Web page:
The Jericho 941 has the distinction of having been the Israeli Police’s service pistol until it was replaced by the Glock 19. While I’m sure that part of the reason it was chosen was that it was indigenously-manufactured, it’s difficult to deny that Jericho is an excellent handgun strictly on its own merits. Over the years, the Jericho 941 has been imported to the US by KBI/Charles Daly (defunct), Mossberg (“Uzi Eagle”), and Magnum Research (“Baby Eagle”). But, there’s a catch: only the slide safety/decocker model has been imported in great numbers. The frame safety model is very difficult to find as a result.
Through the power of Gunbroker, though, I was able to acquire a Jericho 941F – with no import markings or “Baby Eagle” rollmark. What do I think about it? Read on.
Continue reading The Jericho 941F
When I first got my Saiga 12, I took it in its pristine, unconverted form down to the range to get some shooting. The ranges that were available to me were 1) indoors and 2) only allowed slugs. Thus, I was to experience the Saiga 12 in its purest form: shooting high-powered slug loads.
This was unpleasant. The Saiga 12 doesn’t kick as badly as a pump-action shotgun, but it still does quite a number on your shoulder. I knew I needed something better when I converted it… and I think I found it.
Continue reading FAB Defense GLShock Recoil-Reducing Stock and Tube Review
In the Israeli war of independence, the Haganah was using whatever weaponry it could get its hands on – Kar98ks, Sten guns, SMLEs, etc. But after the establishment of the state, the new IDF needed more of a standard service rifle – and that rifle needed to be modern and capable. Hence, the FN FAL rifle and FN FALO squad automatic weapon were purchased and, later, domestically manufactured. As is common with the FAL, these Israeli variants have their own peculiarities.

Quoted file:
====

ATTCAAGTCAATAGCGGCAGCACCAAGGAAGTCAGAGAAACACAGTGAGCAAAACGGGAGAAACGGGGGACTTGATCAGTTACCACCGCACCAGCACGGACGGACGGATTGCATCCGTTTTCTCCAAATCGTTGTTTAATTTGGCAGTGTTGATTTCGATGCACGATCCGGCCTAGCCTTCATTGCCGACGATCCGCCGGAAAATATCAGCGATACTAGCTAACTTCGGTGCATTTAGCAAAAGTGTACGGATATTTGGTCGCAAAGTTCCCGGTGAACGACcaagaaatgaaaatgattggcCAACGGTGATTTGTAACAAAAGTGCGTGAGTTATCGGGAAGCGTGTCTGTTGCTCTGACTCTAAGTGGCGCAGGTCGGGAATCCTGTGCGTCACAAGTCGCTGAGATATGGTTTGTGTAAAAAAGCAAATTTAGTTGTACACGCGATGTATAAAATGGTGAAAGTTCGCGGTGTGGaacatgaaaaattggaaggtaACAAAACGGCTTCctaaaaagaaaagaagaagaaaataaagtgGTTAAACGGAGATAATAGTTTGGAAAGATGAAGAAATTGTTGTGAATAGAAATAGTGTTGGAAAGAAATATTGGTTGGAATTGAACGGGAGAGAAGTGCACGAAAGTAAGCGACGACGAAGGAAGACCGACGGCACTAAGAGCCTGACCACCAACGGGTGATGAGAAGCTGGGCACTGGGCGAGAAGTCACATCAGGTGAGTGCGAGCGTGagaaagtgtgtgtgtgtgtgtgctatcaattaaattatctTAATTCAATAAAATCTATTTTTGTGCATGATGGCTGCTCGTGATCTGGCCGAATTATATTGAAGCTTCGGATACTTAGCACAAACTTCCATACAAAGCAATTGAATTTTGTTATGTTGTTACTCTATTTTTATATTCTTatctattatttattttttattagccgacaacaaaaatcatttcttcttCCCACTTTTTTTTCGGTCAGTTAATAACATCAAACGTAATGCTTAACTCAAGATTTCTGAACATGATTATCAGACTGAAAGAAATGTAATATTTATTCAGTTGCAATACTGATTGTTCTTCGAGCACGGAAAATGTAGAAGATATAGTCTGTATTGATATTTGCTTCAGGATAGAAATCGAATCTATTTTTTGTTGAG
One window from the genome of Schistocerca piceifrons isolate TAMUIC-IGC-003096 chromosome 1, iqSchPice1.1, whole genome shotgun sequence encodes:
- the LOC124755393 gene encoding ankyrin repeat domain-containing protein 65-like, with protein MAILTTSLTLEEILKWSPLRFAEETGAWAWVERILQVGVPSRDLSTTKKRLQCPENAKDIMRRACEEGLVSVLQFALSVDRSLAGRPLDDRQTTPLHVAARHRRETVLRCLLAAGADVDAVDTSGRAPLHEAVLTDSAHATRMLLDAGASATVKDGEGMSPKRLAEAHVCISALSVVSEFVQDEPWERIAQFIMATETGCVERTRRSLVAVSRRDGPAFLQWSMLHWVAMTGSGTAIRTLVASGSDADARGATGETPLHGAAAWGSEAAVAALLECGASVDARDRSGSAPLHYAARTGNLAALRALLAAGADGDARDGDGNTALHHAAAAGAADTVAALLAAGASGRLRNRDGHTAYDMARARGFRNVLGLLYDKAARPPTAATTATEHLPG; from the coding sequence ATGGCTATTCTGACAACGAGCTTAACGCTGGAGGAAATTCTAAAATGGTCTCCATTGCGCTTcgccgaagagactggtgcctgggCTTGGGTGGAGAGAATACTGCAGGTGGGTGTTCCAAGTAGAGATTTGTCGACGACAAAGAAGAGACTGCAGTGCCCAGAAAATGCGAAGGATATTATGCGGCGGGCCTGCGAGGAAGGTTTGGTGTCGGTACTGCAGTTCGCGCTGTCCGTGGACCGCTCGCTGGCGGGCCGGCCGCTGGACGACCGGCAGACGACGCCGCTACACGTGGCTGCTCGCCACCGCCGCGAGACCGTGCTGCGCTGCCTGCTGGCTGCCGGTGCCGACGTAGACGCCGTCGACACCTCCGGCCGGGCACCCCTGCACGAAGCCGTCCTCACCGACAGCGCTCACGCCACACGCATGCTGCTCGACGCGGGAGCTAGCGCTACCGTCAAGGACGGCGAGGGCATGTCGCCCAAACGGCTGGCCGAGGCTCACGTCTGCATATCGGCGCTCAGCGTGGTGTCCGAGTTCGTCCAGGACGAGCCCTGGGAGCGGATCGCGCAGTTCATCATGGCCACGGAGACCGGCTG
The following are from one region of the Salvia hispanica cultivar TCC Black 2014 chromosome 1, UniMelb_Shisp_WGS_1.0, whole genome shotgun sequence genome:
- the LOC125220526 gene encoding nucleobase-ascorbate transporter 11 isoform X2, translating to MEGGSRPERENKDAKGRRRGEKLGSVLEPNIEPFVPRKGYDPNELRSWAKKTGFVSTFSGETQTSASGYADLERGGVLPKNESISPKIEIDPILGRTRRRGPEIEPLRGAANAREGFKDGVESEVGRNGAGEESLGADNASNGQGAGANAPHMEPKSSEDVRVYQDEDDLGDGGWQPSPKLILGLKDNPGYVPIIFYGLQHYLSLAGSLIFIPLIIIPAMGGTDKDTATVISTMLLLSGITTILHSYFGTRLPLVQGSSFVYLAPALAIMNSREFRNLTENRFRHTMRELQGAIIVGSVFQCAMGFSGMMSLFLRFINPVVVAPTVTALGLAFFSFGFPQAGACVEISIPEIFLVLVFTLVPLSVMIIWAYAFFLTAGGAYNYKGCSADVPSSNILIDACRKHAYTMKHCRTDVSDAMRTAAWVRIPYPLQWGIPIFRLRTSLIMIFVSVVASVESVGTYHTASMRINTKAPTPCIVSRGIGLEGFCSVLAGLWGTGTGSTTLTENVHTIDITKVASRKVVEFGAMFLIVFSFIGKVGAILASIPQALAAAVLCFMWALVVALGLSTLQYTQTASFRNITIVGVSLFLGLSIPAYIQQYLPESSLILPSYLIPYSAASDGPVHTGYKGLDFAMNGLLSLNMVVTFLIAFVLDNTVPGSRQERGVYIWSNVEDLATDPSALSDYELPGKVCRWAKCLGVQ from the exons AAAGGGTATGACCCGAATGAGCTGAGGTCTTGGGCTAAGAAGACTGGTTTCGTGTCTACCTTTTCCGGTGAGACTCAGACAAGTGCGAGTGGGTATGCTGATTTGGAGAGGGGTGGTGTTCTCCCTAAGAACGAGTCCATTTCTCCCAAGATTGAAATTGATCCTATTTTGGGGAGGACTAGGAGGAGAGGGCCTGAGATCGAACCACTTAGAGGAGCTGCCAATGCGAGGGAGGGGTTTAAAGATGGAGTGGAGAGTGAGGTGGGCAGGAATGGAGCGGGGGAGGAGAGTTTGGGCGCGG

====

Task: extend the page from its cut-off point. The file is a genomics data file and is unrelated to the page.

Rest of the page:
I happen to own a semi-auto build of an Israeli pattern FN FALO built on an Entreprise receiver. Some thoughts after the jump.
Continue reading The Israeli FN FALO
Here’s a good joke:
Q: What’s the worst part about a handgun?
A: It’s not a rifle.
OK, maybe it wasn’t a good joke. But, still, the point remains: if the choice is between a handgun and a rifle, you are generally better off choosing the rifle. Rifles are easier to shoot, usually have better sights, and usually have better optics and accessories mounting options. If you asked me to grab a gun to defend my family, my Tavor would be the first thing coming into my hands.
But… what if your handgun could be a rifle? FAB Defense makes an innovative kit called the KPOS that converts many models of handgun into a “carbine (PDW)”. It is distributed in the USA by the Mako Group. In countries like Israel, where you can only buy a single handgun as a civilian, this increases the versatility of your weapon. In the United States, if you’re willing to pay the $200 tax to make an short-barreled rifle (SBR), it gives you what could very well be the lightest pistol caliber carbine on the market.
To me, this is basically a total conversion of the Glock 17 into a new weapon – an Israeli-designed weapon. And that makes it fodder for this blog. I took the plunge with my Glock 17 Gen3. What did I think? More after the jump.
Continue reading KPOS G2 (Glock 17) Review
One of the exciting new entrants to the “combat grade but affordable” optics arena is the new Meprolight Tru-Dot RDS (Red Dot Sight). The Tru-Dot is an interesting combination of form factor and features, and retails at an MSRP of $400.
I purchased one for use on my Tavor. How did it go? More after the jump.
Continue reading Meprolight Tru-Dot RDS Review
The Beretta M951 (aka, 1951) was the first real IDF standard issue handgun (insofar as the IDF uses handguns, which is rarely). You could make the argument that the Webley came before it, but the Webley was used more by the Haganah and other irregular forces prior to the IDF’s formation. Mine is a particularly interesting specimen – read on for more details.
Continue reading The Beretta M951
Inevitably, upon looking at the Kareen MkII or MkIII, the knowledgeable gun owner will pronounce it to be an Arcus 94 clone. “Look at the beaver tail! Look at the squared off trigger guard!” And, in fairness, this is a reasonable assumption to make. They really do look similar… but only at first glance. Read on for more about this interesting piece of Israeli firearms history.
Continue reading The KSN Kareen Mks II and III